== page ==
Long-term follow-up of efficacy of insulin pump in the treatment of children with type 1 diabetes mellitus

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Abstract

The objective of the study wasto examine the clinical effect of continuous subcutaneous insulin infusion versus multiple daily injections (MDI) on blood glucose control in children with type 1 diabetes mellitus (T1DM).

A retrospective analysis was performed on the medical data of 91 children with T1DM who were treated with continuous subcutaneous insulin infusion for more than 1 year and 75 children with T1DM who were treated with MDI. The two groups were compared in terms of glycosylated Hemoglobin A1c(HbA1c) (Hemoglobin A1c(HbA1c)e A1c(HbA1c)) and the recurrence of diabetic ketoacidosis (DKA) to evaluate the difference in the efficacy during the 3-year follow-up. A survey was conducted for the children in the continuous subcutaneous insulin infusion group and their family members to investigate the degree of satisfaction with the insulin pump.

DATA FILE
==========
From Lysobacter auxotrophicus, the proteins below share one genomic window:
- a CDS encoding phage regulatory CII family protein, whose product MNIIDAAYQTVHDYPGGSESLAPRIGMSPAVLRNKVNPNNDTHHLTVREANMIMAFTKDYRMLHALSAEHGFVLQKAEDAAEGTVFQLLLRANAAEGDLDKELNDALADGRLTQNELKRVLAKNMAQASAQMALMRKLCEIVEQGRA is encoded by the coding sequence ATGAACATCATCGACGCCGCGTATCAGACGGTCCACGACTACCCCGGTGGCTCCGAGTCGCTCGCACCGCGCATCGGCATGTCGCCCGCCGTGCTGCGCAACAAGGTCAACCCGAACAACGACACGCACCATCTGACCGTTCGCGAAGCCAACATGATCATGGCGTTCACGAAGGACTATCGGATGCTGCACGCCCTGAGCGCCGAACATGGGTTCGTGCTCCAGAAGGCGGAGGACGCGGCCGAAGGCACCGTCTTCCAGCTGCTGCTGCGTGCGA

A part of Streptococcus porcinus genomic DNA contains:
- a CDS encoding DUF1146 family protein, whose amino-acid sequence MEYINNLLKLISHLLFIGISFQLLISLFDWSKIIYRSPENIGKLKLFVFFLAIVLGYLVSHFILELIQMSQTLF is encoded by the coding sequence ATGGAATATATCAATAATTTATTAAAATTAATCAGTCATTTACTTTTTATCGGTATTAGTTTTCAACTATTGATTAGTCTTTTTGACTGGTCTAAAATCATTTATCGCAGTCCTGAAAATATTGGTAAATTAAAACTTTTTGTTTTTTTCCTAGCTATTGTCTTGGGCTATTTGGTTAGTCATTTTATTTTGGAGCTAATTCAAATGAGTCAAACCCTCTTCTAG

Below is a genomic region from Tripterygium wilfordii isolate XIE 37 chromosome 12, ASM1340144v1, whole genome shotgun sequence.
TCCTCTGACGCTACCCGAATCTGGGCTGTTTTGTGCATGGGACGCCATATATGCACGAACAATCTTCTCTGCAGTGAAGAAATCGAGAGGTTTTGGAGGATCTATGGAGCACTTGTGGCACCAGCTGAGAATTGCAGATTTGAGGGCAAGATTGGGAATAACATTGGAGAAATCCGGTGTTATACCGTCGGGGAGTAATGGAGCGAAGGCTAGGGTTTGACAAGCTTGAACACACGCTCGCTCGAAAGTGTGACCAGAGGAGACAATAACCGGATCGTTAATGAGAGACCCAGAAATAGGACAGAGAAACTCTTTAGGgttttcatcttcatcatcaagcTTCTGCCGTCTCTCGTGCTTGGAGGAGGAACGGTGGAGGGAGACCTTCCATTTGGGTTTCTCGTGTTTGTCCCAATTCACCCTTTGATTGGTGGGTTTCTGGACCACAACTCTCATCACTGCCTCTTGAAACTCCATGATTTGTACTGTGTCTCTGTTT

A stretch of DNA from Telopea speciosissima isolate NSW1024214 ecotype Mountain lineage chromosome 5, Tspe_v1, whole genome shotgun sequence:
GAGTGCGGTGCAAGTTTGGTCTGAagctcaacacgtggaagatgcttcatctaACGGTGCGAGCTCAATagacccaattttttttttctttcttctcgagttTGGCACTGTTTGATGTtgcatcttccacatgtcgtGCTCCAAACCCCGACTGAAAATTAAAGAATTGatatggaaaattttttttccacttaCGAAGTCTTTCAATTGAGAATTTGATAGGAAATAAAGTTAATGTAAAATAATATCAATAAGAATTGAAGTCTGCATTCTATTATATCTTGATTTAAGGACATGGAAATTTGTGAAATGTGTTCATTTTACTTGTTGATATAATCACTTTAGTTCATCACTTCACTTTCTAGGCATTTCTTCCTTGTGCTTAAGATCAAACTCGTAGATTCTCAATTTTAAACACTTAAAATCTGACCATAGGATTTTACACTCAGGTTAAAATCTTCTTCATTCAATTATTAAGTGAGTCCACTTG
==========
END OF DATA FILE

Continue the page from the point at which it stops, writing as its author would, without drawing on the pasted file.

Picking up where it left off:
Results: There was no significant difference in age, sex, and course of diabetes between the continuous subcutaneous insulin infusion and MDI groups at disease onset and in the first year, the second year, and the third year of follow-up. There was no significant difference in the Hemoglobin A1c(HbA1c)e A1c(HbA1c)(hemoglobin) level between the two groups at the disease onset, but in the first year of follow-up, the continuous subcutaneous insulin infusion group had a significantly lower Hemoglobin A1c(HbA1c)e A1c(HbA1c)(hemoglobin)  level than the MDI group. There was no significant difference in the Hemoglobin A1c(HbA1c)e A1c(HbA1c) levels between the two groups in the second year and the third year of follow-up.

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